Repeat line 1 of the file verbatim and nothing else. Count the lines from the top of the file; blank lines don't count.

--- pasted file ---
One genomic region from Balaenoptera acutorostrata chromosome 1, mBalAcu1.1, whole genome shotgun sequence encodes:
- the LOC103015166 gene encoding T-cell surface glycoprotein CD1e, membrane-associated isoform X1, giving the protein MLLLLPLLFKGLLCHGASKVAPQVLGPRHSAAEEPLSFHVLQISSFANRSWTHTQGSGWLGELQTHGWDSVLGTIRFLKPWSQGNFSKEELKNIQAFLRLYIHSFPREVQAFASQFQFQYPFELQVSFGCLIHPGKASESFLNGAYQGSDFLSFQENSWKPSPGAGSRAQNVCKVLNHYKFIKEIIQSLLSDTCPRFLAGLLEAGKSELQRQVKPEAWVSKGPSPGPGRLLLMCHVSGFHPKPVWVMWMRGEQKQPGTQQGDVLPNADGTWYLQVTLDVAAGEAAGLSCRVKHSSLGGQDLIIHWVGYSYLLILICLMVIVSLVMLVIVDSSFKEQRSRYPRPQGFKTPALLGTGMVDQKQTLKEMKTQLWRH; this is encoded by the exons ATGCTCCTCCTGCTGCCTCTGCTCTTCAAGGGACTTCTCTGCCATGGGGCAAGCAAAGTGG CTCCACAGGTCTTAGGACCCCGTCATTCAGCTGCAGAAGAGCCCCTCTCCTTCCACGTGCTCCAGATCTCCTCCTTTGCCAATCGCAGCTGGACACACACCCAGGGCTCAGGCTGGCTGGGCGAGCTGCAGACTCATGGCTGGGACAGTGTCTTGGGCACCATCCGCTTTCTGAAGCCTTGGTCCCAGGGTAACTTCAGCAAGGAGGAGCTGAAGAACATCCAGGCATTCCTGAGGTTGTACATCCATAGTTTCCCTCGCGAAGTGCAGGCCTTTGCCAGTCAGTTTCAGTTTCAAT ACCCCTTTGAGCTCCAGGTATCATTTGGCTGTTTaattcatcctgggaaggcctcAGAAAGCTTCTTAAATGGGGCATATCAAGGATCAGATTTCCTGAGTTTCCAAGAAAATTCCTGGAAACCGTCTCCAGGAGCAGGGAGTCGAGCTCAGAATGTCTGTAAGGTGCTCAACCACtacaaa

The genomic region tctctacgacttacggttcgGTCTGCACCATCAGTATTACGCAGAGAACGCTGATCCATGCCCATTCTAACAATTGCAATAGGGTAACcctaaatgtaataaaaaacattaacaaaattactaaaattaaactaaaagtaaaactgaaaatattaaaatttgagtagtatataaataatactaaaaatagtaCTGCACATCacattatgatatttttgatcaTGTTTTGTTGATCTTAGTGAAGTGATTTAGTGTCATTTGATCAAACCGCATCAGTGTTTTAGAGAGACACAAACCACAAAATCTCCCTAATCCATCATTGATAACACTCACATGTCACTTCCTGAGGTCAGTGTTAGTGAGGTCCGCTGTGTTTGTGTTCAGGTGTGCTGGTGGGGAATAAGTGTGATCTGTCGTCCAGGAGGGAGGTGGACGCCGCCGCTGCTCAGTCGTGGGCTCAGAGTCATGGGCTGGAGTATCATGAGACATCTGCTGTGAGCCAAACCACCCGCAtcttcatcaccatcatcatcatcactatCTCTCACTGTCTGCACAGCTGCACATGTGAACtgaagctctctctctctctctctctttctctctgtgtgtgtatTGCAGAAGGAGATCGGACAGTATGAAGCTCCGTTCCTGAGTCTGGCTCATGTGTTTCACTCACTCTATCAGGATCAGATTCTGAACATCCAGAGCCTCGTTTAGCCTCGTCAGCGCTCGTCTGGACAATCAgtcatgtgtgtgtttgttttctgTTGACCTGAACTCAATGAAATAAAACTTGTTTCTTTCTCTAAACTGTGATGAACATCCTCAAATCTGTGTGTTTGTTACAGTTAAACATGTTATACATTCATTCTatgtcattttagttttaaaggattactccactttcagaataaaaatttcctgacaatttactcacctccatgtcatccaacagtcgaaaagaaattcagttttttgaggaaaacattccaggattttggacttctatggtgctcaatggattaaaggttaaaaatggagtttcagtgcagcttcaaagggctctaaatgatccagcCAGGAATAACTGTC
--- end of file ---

One genomic region from Balaenoptera acutorostrata chromosome 1, mBalAcu1.1, whole genome shotgun sequence encodes: